On selecting a leader

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    WHEN GOD saw the misery of His people in Egypt, He asked Moses to lead them out of the clutch of Pharaoh.

    “I am sending you to Pharaoh to bring my people out of Egypt,” God told Moses. At first, Moses declined. “Who am I?” he asked. But God insisted, “Lead my people.” And that was what terrified Moses: to lead the people out of Egypt and he never had any experienced at all. “A leader,” says Dr. John C. Maxwell, the leading authority on leadership, “is one who knows the way, goes the way and shows the way.”

    Leonard Ravenhill in The Last Days Newsletter, shares the story of a group of tourists who were visiting a picturesque village. As they walked by an old man sitting beside a fence, one tourist asked in a patronizing way, “Were any great men born in this village?”

    The old man looked at the tourist who inquired and told him bluntly: “Nope, only babies.” In other words, leadership is developed, not discovered. The truly “born leader” will always emerge; but, to stay on top, natural leadership characteristics must be developed.

    So, what are some of the traits that a great leader must develop? First and foremost, he must have a character.

    A scorpion, being a poor swimmer, asked a turtle to carry him on his back across a river. “Are you mad?” exclaimed the turtle. “You’ll sting me while I’m swimming and I’ll drown.”

    “My dear turtle,” laughed the scorpion, “if I were to sting you, you would drown and I would go down with you.

    Now, where is the logic in that?” The turtle agreed, “You’re right. Hop in.” The scorpion climbed aboard and halfway across the river the scorpion gave the turtle a mighty sting. As they both sank to the bottom, the turtle resignedly said, “Do you mind if I ask you something?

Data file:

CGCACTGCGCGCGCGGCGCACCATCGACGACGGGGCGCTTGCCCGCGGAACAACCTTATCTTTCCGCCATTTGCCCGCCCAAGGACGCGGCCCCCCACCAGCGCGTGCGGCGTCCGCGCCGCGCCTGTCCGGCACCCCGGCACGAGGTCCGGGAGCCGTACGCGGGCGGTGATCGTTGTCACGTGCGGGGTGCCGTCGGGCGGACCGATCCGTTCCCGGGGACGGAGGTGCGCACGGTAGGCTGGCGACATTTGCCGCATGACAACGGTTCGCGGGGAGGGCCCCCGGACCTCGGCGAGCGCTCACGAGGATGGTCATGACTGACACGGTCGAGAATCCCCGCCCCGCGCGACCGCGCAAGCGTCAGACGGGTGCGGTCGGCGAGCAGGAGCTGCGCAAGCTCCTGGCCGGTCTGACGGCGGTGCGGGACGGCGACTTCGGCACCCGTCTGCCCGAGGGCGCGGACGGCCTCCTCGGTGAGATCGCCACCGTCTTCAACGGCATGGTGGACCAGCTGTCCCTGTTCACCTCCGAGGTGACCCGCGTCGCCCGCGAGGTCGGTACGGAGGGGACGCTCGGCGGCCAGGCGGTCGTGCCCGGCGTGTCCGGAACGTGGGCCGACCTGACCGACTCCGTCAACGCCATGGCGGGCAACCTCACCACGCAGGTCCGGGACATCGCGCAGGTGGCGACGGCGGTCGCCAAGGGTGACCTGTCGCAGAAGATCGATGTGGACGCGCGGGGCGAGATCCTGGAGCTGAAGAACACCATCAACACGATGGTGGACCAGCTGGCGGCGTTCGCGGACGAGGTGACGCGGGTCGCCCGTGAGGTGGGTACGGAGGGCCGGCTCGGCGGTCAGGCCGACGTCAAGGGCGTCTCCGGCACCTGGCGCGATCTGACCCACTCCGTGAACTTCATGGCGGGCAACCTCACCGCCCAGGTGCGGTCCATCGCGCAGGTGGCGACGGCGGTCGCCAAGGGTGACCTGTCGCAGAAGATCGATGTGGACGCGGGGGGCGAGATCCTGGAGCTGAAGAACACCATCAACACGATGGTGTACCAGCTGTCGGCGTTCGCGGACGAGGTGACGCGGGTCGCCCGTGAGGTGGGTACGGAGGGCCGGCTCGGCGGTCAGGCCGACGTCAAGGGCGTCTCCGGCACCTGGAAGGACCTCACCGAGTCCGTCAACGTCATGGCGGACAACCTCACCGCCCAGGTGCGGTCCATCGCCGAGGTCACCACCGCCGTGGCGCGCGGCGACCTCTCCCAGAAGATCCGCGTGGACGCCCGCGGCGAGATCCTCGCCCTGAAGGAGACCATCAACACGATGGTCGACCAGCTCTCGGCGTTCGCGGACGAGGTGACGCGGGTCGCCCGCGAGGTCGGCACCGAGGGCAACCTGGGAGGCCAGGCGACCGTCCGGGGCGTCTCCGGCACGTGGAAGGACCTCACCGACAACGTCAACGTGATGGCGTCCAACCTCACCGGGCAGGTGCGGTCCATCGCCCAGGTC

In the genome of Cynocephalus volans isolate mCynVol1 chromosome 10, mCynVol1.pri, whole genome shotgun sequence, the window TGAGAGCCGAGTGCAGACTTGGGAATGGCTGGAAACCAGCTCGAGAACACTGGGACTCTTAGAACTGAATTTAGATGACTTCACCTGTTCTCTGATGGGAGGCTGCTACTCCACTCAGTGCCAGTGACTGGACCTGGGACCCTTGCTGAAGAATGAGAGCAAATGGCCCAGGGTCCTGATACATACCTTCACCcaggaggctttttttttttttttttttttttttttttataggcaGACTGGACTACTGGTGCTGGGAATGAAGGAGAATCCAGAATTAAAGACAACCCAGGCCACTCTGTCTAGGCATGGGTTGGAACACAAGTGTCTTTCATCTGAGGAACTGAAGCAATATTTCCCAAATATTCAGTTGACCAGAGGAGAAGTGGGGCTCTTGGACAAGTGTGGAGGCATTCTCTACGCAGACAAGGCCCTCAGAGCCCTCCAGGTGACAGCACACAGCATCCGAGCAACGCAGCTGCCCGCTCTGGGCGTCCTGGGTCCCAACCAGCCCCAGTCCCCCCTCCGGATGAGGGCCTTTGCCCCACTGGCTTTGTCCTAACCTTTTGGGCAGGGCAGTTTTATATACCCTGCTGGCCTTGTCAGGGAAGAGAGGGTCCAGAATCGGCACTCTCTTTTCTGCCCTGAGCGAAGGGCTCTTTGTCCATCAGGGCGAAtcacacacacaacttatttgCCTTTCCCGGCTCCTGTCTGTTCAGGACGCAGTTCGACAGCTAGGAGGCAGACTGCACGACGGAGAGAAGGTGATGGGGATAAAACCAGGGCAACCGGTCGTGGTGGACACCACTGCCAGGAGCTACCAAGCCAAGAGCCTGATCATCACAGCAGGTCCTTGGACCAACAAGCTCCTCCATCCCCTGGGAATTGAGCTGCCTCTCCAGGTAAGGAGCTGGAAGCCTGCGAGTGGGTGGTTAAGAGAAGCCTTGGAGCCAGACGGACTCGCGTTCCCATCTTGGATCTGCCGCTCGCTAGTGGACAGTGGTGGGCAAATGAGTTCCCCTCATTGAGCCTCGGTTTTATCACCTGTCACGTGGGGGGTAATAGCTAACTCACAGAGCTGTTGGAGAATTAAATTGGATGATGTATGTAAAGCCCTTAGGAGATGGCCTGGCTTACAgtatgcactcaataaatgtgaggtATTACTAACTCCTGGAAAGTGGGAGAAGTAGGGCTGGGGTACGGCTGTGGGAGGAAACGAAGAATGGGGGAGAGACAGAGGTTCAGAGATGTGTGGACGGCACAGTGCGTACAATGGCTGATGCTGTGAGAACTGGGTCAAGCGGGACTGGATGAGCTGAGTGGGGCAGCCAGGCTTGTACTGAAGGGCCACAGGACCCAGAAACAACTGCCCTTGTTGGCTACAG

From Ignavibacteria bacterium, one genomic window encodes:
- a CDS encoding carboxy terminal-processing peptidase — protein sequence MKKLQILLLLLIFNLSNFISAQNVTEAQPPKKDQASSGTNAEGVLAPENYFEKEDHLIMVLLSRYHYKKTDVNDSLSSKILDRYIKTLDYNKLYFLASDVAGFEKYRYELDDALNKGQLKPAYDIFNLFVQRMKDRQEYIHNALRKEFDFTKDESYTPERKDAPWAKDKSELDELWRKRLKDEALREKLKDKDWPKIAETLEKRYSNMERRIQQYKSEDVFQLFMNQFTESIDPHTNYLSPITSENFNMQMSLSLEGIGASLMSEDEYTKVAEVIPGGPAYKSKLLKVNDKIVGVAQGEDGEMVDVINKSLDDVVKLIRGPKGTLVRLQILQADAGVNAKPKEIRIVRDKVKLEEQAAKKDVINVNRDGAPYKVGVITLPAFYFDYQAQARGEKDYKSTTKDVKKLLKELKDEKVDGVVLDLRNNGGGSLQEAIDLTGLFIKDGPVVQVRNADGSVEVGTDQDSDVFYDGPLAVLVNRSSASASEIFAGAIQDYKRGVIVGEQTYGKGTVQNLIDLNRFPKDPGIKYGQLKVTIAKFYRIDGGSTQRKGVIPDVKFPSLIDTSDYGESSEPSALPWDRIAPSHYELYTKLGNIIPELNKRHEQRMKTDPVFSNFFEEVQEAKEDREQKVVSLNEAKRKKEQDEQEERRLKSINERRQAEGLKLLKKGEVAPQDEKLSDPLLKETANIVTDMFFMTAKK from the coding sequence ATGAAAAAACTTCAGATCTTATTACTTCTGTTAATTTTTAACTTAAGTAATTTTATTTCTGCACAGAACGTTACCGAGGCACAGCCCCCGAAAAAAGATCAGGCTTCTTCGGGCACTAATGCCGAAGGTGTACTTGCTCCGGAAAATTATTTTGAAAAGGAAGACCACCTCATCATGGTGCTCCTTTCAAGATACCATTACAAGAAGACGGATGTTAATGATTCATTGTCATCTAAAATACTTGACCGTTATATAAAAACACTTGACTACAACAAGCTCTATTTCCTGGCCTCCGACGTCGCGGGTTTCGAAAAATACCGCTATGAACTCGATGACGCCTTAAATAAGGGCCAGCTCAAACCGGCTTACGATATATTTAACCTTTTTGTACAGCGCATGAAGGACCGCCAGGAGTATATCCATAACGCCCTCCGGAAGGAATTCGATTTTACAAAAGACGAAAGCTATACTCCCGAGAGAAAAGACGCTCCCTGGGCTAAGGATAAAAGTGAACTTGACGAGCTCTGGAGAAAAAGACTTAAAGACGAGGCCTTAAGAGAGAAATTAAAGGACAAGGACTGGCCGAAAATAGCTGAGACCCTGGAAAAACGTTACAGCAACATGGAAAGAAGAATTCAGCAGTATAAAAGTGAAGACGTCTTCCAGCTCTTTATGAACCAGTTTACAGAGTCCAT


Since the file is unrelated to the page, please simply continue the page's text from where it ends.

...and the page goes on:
You said there’d be no logic in your stinging me. Why did you do it?” “It has nothing to do with logic,” the drowning scorpion sadly replied. “It’s just my character.” “Nearly all men can withstand adversity. If you truly want to test a man’s character, give him power,” said Abraham Lincoln. Character is what you do in the dark, D.L. Moody notes. And “there is no substitute for character,” reminds Robert A. Cook. “You can buy brains, but you cannot buy character.”

    Integrity is the second trait a great leader must always possess. If what you say and what you do are the same, then you are a man of integrity. As Max Depree points out: “Integrity in all things precedes all else. The open demonstration of integrity is essential; followers must be wholeheartedly convinced of their leader’s integrity.

    For leaders who live a public life, perceptions become a fact of life.” “Whoever is careless with the truth in small matters cannot be trusted with the important matters,” said Albert Einstein. The ultimate test of leaders’ credibility is whether they do what they say. Most politicians are not good leaders because they lack this specific trait of a good leader. After all, what they say is not what they do.